Named Tree House, the dwelling was designed by London studio Fletcher Crane Architects for a former garage site in a conservation area in Chiswick that is bounded by rear gardens.
The studio was challenged to design a house that makes the most of the compact plot while also meeting strict local planning criteria including a limit to the building’s parapet level.
To provide the necessary spaces, this required embedding the house in the ground using excavations extending to a depth of 3.2 metres below street level.
“Building on a brownfield site with a series of constraints ultimately created a special home,” project architect Harry Reid told Dezeen.
“The resulting massing straddles the boundary over a split-level arrangement of four floors,” Reid added. “This configuration means no floor is really disconnected from each other and makes the 85-square-metre home feel bigger than it really is.”
Tree House is designed to fit unobtrusively in the terraced street, although its geometric form and grey-brick walls mark it out as a contemporary addition. Its name nods to a tree situated on the pavement outside.
“The street scene is mature and repetitive, with a significant row of historic villas which are all set back from the road,” Reid pointed out. “Our site sits on the street front and we used brick boundary walls to ensure this stitched into the prevailing materiality.”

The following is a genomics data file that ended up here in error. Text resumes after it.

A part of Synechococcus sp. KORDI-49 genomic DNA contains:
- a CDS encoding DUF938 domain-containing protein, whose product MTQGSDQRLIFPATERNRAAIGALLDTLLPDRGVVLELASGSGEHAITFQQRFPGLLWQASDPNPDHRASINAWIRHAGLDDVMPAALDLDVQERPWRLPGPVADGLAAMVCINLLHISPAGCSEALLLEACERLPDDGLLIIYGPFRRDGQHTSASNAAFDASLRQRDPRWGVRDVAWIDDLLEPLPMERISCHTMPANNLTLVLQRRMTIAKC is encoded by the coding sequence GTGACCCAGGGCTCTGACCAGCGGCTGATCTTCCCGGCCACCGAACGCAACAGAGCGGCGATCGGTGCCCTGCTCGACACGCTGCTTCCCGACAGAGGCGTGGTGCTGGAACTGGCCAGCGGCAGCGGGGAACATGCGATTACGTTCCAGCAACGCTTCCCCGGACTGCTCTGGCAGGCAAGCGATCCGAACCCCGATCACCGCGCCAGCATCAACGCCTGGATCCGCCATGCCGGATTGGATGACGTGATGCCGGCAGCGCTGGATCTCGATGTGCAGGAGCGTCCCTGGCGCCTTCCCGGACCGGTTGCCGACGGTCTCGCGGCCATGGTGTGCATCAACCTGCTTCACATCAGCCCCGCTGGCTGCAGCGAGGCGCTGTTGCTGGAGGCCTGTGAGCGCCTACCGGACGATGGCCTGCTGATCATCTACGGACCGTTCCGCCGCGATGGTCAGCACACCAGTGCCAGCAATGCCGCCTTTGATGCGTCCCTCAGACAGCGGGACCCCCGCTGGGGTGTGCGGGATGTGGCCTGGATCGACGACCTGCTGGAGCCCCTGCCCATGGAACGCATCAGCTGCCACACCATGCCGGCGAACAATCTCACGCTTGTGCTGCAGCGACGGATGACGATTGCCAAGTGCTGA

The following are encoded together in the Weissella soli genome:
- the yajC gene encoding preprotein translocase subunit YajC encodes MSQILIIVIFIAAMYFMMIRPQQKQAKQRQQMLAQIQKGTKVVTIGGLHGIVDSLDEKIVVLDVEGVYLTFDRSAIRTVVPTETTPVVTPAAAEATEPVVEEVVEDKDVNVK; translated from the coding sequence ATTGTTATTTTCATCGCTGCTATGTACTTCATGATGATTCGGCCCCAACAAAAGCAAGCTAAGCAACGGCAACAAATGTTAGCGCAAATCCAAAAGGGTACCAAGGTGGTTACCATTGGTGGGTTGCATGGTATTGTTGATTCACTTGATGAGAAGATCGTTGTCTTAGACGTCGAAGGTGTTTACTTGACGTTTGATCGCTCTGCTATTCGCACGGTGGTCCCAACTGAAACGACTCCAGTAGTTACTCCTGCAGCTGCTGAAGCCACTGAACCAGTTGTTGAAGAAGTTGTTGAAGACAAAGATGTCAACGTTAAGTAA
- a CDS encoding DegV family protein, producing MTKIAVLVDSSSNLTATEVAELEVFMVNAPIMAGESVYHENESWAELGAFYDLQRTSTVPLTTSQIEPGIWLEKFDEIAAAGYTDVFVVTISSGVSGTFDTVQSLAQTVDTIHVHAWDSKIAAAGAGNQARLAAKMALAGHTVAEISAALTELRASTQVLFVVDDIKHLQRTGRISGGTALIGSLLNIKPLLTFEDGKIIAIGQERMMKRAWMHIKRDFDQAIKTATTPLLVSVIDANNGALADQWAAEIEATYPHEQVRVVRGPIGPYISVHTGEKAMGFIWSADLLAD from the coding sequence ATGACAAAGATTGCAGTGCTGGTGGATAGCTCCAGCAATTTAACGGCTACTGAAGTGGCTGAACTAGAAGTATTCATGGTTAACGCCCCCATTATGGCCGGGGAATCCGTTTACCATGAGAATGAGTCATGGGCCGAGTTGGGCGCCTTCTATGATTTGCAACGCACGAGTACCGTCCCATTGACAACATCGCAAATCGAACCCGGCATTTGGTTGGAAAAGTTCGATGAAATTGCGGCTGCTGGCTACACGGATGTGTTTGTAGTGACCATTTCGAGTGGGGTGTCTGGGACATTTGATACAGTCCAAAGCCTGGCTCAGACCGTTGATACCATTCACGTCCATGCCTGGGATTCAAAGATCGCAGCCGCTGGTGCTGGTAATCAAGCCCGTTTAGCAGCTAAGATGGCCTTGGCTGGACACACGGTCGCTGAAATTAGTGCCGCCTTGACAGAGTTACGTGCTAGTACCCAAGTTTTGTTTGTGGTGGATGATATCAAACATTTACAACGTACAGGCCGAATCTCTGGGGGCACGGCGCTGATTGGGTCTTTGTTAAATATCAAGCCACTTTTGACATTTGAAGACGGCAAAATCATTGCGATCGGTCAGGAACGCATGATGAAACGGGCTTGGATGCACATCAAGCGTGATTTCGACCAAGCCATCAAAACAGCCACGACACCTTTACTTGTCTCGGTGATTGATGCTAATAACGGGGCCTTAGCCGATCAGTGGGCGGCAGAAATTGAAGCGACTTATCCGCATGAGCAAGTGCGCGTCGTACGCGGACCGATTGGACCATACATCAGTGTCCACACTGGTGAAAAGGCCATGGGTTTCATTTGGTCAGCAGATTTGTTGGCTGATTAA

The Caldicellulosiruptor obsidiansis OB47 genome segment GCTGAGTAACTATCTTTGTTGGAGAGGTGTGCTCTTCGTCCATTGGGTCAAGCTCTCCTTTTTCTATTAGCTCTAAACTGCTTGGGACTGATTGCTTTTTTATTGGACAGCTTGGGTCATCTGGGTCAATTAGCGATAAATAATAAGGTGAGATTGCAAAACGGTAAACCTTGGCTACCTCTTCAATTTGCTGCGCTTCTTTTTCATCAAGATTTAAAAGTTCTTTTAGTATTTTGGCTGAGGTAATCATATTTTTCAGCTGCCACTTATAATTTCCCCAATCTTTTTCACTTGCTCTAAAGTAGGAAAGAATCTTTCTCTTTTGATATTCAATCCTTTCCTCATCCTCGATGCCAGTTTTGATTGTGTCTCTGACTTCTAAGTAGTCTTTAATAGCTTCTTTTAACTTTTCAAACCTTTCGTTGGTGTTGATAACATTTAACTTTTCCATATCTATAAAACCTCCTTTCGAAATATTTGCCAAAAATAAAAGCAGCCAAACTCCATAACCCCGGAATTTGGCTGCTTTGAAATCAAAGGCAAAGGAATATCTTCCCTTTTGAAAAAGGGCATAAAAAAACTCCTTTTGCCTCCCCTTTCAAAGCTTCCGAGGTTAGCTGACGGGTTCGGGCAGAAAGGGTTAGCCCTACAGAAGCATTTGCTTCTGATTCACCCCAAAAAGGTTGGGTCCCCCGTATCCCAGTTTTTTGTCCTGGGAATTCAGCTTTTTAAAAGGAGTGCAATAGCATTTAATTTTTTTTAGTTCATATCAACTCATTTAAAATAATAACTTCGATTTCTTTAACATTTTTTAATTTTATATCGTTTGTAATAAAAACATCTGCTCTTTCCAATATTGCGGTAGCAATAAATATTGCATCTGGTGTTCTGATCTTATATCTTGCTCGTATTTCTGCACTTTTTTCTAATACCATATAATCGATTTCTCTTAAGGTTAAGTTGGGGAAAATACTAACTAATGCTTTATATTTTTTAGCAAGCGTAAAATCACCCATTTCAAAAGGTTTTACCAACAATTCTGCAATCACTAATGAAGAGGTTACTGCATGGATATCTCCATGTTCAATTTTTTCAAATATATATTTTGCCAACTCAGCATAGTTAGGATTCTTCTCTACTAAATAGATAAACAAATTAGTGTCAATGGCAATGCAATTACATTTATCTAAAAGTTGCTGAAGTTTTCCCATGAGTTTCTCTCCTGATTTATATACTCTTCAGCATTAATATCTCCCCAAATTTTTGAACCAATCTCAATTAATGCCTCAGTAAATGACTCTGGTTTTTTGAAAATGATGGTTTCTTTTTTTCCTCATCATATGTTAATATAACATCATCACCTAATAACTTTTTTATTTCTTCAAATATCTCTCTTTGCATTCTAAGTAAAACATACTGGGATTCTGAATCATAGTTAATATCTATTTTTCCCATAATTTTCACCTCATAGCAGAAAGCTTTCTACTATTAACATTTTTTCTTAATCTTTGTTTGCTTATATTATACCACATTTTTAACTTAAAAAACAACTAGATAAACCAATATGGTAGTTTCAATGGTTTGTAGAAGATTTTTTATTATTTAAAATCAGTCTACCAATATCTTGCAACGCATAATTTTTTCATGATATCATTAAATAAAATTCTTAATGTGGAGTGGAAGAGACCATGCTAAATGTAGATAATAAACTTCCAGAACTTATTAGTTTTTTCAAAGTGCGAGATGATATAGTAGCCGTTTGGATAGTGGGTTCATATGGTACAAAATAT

The cubic volumes are built using load-bearing brick with flush-jointed lime mortar. The brickwork is left exposed both inside and out to highlight the construction method.
A secluded passage along the western boundary leads to the house’s entrance, which opens onto a kitchen-diner and a circulation spine connecting several split levels.
The main living areas are located on the upper floors to make the most of the available natural light. Two bedrooms with adjoining bathrooms are situated within the semi-sunken levels below.
A courtyard adjoining one of the bedrooms is lined with stepped brick planters and is accessed from the driveway via a paddle stair made from black cobble setts.
Externally, the grey brick contrasts with black timber and tubular metalwork, forming a simple and raw material palette that extends inside the house.
The internal brick walls are complemented by ash joinery, terrazzo tiles and metal balustrades. Windows and skylights wash the rooms with natural light while curved elements, including a railing that wraps around the staircase, soften the overall aesthetic.
Fletcher Crane Architects was established in 2010 in Kingston upon Thames by Toby Fletcher and Ian Crane. The studio’s previous work includes a house built on an infill site beneath a high-rise building near London’s Hyde Park.
Elsewhere in London, local studio Phillips Tracey Architects also created a compact brick house on the site of a former garage.
Architect: Fletcher Crane Architects
Contractor: Project 1 Design + Build
Structural engineer: MDA Structures
Approved inspector: MLM SAP Consultant Surrey Energy Management
Joinery: Bee9, Holte, Creative Edge Furniture
Metalwork: AF Metalwork Fabrication